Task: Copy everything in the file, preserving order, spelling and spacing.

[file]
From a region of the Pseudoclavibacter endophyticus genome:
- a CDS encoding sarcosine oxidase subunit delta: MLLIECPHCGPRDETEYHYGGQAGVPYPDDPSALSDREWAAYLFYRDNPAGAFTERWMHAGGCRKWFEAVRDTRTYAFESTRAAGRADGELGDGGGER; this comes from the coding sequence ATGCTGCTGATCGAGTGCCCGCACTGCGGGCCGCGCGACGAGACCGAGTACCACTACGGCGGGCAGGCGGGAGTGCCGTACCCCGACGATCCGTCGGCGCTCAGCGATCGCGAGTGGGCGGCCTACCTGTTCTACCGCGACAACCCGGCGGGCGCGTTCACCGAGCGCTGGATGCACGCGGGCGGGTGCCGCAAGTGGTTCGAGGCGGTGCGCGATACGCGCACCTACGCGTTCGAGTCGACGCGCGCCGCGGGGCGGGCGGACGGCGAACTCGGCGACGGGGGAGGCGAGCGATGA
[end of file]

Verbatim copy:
From a region of the Pseudoclavibacter endophyticus genome:
- a CDS encoding sarcosine oxidase subunit delta: MLLIECPHCGPRDETEYHYGGQAGVPYPDDPSALSDREWAAYLFYRDNPAGAFTERWMHAGGCRKWFEAVRDTRTYAFESTRAAGRADGELGDGGGER; this comes from the coding sequence ATGCTGCTGATCGAGTGCCCGCACTGCGGGCCGCGCGACGAGACCGAGTACCACTACGGCGGGCAGGCGGGAGTGCCGTACCCCGACGATCCGTCGGCGCTCAGCGATCGCGAGTGGGCGGCCTACCTGTTCTACCGCGACAACCCGGCGGGCGCGTTCACCGAGCGCTGGATGCACGCGGGCGGGTGCCGCAAGTGGTTCGAGGCGGTGCGCGATACGCGCACCTACGCGTTCGAGTCGACGCGCGCCGCGGGGCGGGCGGACGGCGAACTCGGCGACGGGGGAGGCGAGCGATGA